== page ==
Adeline Farrelly Tel: +32 2 735 0313 - Direct: +32 2 739 1174 - Mobile:
+32 475 93 17 24 Email:
Simon Barber, Tel: +32 2 735 0313 - Direct: +739 1172 - Mobile: +32 476
44 24 20
Nathalie Moll, Tel: +32 2 735 0313 - Mobile: +32 473 88 45 78

About EuropaBio

EuropaBio, the European Association for Bioindustries, has 78 direct
members operating Worldwide, 12 associate members and 5 bioregions as
well as 25 national biotechnology associations representing some 1800
small and medium sized enterprises involved in research and development,
testing, manufacturing and distribution of biotechnology products.

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                                  PART II
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TITLE:  The role of agricultural biotechnology in hunger and poverty
        alleviation for developing countries
SOURCE: AfricaBio, South Africa
AUTHOR: Press Release
DATE:   13.03.2007

The role of agricultural biotechnology in hunger and poverty alleviation
for developing countries

Top of the agenda for world leaders today is the alleviation of poverty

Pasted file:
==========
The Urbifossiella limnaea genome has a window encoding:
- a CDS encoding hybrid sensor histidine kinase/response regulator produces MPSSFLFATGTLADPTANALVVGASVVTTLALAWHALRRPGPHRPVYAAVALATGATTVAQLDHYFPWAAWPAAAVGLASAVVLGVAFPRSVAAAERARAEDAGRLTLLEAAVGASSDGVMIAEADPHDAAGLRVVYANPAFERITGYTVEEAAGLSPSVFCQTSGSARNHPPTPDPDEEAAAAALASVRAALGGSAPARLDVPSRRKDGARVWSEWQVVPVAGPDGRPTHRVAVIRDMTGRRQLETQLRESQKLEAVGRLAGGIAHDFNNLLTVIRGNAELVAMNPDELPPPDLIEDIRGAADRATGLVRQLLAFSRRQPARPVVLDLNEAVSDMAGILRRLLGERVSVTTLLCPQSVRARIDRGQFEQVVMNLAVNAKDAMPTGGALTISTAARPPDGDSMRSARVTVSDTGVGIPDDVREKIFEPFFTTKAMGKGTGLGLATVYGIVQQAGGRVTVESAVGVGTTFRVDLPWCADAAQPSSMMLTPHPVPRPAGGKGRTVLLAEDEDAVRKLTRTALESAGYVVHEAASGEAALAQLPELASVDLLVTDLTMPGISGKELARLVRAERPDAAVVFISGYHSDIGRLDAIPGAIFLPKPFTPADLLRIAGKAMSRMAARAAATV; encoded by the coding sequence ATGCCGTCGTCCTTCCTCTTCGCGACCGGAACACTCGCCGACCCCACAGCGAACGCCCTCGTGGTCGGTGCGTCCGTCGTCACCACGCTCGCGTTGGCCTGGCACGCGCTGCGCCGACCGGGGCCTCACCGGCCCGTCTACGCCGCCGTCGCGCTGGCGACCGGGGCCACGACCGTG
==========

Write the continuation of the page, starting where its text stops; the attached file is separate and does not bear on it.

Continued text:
and hunger, with the goal to cut poverty 50% by 2015. However, as Prof.
Diran Makinde, from the School of Agriculture, Rural Development and
Forestry of the University of Venda in South Africa, pointed out in his
presentation to Biovision, ten years after the 1996 World Food Summit,
which promised to reduce the number of undernourished people by half by
2015, there are more hungry people in 2006 than there were in 1996.
Prof. Makinde called for new approaches to ensure sustainable food
production in developing countries; especially in Africa because the
majority of least developed countries are in Africa.

Biovision heard that the estimated overall global economic benefit of GM
crops from 1996-2004, amounted to $27 billion, and that 90% of the
farmers benefiting from this are resource-poor, small-scale farmers. GM
crops have directly contributed to the alleviation of poverty for some
7.7 million farmers.

Makinde referred to a study carried out in South Africa in 2002 in which
Bt maize and Bt cotton were compared to non-Bt crop varieties and the Bt
varieties, in both cases, were found to produce a higher yield and
generate more profits. Two farmers using the technology in South Africa
further substantiated these findings, Mr. Motlatsi Musi, a small-scale
farmer in Olifantsvlei, South Africa said "I plant Bt maize because it
has increased my yield and my income. I earn R3000.00 [$430.00] more
from a Bt crop than from a non-Bt crop". Ms. Thandiwe Myeni, a small-
scale farmer from Makhatini Flats, South Africa has been planting Bt
cotton since 1999 and said "I get more than double yield per hectare
from my Bt cotton than from my non-Bt cotton and I am also saving on
pesticides by spraying only twice before harvest for Bt cotton, but
weekly on my non-Bt cotton".